Letting go of the Trumpets: A Week with the iPhone

In discussing the iPhone with Dan Benjamin a couple of days ago, at one point I mentioned it was “like someone assembled the finest orchestra the world, but decided to leave out the trumpets”.

Given such an orchestra, one can come away with either of the following reactions:

a) “Wow, what an absolutely fantastic orchestra.”

b) “Uhhh, where are the trumpets?”

With apologies to trumpet players around the world, I find myself decidedly in camp A — sometimes appreciative of what Apple has left out of the iPhone and sometimes frustrated by it, but never losing sight of what a great device this is and what it will become in the months to follow.

A lot has been said already about the jesusphone so who knows how much of this article will be interesting, but it’s a cathartic post for me, having waited several years for this device to become a reality. I first wrote about the iPhone almost exactly three years ago at a time when most of the world thought Apple would never get into the phone business. It’s interesting to see how opinions have changed since then from “why would they ever” to “why would they ever NOT” get into this market.

iDay in Seattle

In the week leading up to iDay, my friends and I all began hatching our strategies for procuring a device as early as possible. I talked to friends at AT&T and friends at Apple, scoping out the best possible locations to queue up, but in the end, my strategy was simple: send Intern Rob down to the closest Apple Store at 10:30am to hold a place in line until 6pm.

Upon dropping him off at the University Village Apple Store, I parked for a few minutes and said hi to the Blue Flavor homies who had been there since 7am and the 43 Things guys who were right behind Rob in line. Tom and Brian ended up getting their picture on the front page of the Seattle Times and a blurb in an AP story too… nice.

After about a half hour of group Apple claqueing, I found myself not wanting to leave the line. Before I knew it, it was 1pm. Then I thought, what the hell, I’m staying until 6! What was a totally unnecessary 8 hour wait became a voluntary march towards release.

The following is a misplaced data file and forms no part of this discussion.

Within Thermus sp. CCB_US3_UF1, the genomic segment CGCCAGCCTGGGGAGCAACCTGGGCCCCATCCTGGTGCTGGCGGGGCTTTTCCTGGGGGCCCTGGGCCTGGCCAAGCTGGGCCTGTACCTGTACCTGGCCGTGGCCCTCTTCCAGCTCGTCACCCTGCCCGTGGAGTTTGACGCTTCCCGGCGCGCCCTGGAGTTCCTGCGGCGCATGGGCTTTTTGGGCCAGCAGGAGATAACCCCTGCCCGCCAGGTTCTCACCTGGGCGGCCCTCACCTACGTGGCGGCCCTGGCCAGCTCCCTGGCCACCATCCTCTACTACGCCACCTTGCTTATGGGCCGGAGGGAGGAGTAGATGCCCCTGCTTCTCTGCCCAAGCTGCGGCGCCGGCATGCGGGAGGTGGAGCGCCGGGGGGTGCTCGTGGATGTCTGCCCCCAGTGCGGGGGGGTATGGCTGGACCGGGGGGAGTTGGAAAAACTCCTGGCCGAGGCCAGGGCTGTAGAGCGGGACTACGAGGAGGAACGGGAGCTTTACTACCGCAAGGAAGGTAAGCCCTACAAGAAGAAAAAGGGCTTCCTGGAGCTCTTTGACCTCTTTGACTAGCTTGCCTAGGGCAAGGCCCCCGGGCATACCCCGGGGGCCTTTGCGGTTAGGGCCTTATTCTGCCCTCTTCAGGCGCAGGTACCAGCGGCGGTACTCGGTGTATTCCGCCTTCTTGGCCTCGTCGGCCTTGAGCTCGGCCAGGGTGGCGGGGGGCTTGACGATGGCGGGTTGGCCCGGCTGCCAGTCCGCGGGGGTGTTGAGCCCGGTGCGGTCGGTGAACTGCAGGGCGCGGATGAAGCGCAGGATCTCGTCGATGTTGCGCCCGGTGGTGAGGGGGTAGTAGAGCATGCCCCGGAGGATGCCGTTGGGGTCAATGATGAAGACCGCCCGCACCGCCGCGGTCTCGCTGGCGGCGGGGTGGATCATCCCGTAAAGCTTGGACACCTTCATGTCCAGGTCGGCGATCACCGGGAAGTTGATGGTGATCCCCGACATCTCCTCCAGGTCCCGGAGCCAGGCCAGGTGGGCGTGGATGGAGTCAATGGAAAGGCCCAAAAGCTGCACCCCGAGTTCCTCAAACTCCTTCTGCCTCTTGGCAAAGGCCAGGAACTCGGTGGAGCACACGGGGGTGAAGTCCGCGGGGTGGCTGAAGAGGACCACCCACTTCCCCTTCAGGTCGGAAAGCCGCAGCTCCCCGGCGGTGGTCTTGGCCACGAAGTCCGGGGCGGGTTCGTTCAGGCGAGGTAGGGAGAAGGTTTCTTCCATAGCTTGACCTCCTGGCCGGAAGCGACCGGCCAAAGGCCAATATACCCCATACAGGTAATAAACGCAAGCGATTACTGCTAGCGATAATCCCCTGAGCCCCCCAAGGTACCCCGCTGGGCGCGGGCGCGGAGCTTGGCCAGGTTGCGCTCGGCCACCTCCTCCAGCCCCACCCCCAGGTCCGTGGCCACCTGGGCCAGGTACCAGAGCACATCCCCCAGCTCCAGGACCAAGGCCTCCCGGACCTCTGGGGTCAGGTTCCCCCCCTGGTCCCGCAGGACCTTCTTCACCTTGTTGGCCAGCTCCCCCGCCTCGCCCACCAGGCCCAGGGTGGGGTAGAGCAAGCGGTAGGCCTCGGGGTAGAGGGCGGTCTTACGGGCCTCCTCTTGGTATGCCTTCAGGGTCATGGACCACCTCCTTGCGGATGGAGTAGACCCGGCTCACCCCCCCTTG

The already inspiring environment was made even more pleasant by Apple employees coming out with bottled water and merchants from nearby shops distributing truffles, pastries, and all sorts of other sustenance to the crowd.

We even spotted Fake Steve Jobs in line, as seen in this photo of FSJ and Intern Rob:

As I waited in line with Intern Rob, knowing I could pick up four of these phones, I really never once thought of turning a profit (unlike this moron from Dallas). Instead, I called up Gruber, Om, Rex and a few other lovers of fine technology on their cell phones to make sure they were taken care of.

Pathetically, Verizon hired an advertising truck to drive back and forth around the Apple Store for an hour or so as well (pictured below). I’m not sure what the thought there was, and I can’t think of a worse audience to try and sell your service to than a crowd of people willing to walk barefoot and blindfolded into the treacherous arms of AT&T.

At about 6:30pm, we finally got our iPhones and headed to the Ram Bar & Grill next door for a Jager shot, some bar food, and some hot iPhone activation action. I have to say that my first experience with AT&T (no doubt via Apple’s oversight in the process) was flawless. My phone was activated and ported in less than 5 minutes. Unbelievable, and no pesky humans to talk to the whole time.

I feel terrible for poor Khoi, PhotoMatt, and countless others who endured hours or days of time waiting for their accounts to kick in. I might have thrown myself off a cliff had I been denied instant gratification.

The Review

First and foremost, it’s important to keep in mind that the iPhone is not only at hardware version 1.0 but software version 1.0. The original plan was to launch the iPhone and Leopard simultaneously so there’s no doubt there is a bit of functionality that didn’t make the cut because of the delay in Leopard. Ever wonder why there’s an empty row on the iPhone’s main menu towards the bottom of the screen? I’m sure we’ll see four new buttons there shortly.

Every software upgrade on this phone is going to be like a Christmas present… and I expect several of them before Christmas even comes around. I expect one bug fix upgrade within several weeks and then one nice feature upgrade alongside Leopard, for starters.


The iPhone is quite simply the perfect sized device. Any bigger and it would be too bulky. Any smaller and it would be too hard to use. Any thicker and it would be too heavy. Any thinner and it would be too delicate.

It feels so good in your hand that it’s hard to fathom buying a protective case for it. I’m also glad Apple went with a matte finish a la the iPod Nano instead of a shiny backing a la the iPod Video. This phone does not seem to scratch quite as easily as I feared it would.

The screen on the iPhone is the only screen I’ve ever seen in my life that I’d describe as amazing. Every time a new type of LCD comes out, its manufacturer tends to describe it as “groundbreaking” or “brilliant” or some other hyperbolic adjective. Brightness is brightness… not a huge deal to me. But this is the only screen I’ve ever seen where I can read 5 point type without even squinting. It is just so sharp.